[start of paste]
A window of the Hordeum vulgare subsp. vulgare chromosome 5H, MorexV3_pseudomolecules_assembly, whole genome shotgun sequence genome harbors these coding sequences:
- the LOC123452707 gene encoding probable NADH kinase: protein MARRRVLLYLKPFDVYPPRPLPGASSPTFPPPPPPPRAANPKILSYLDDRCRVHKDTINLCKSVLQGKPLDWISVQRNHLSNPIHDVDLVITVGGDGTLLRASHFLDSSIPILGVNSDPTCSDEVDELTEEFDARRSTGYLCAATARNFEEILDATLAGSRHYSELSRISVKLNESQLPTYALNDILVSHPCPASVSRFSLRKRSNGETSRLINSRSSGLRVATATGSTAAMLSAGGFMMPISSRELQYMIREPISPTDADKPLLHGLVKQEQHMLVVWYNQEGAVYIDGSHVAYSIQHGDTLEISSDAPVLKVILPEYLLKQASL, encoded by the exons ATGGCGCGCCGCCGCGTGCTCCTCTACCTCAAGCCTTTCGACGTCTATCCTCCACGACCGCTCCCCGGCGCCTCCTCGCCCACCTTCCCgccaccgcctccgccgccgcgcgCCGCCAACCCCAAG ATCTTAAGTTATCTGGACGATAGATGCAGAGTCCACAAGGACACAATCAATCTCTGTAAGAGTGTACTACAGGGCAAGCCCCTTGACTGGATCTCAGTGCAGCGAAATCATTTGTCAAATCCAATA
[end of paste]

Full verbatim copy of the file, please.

A window of the Hordeum vulgare subsp. vulgare chromosome 5H, MorexV3_pseudomolecules_assembly, whole genome shotgun sequence genome harbors these coding sequences:
- the LOC123452707 gene encoding probable NADH kinase: protein MARRRVLLYLKPFDVYPPRPLPGASSPTFPPPPPPPRAANPKILSYLDDRCRVHKDTINLCKSVLQGKPLDWISVQRNHLSNPIHDVDLVITVGGDGTLLRASHFLDSSIPILGVNSDPTCSDEVDELTEEFDARRSTGYLCAATARNFEEILDATLAGSRHYSELSRISVKLNESQLPTYALNDILVSHPCPASVSRFSLRKRSNGETSRLINSRSSGLRVATATGSTAAMLSAGGFMMPISSRELQYMIREPISPTDADKPLLHGLVKQEQHMLVVWYNQEGAVYIDGSHVAYSIQHGDTLEISSDAPVLKVILPEYLLKQASL, encoded by the exons ATGGCGCGCCGCCGCGTGCTCCTCTACCTCAAGCCTTTCGACGTCTATCCTCCACGACCGCTCCCCGGCGCCTCCTCGCCCACCTTCCCgccaccgcctccgccgccgcgcgCCGCCAACCCCAAG ATCTTAAGTTATCTGGACGATAGATGCAGAGTCCACAAGGACACAATCAATCTCTGTAAGAGTGTACTACAGGGCAAGCCCCTTGACTGGATCTCAGTGCAGCGAAATCATTTGTCAAATCCAATA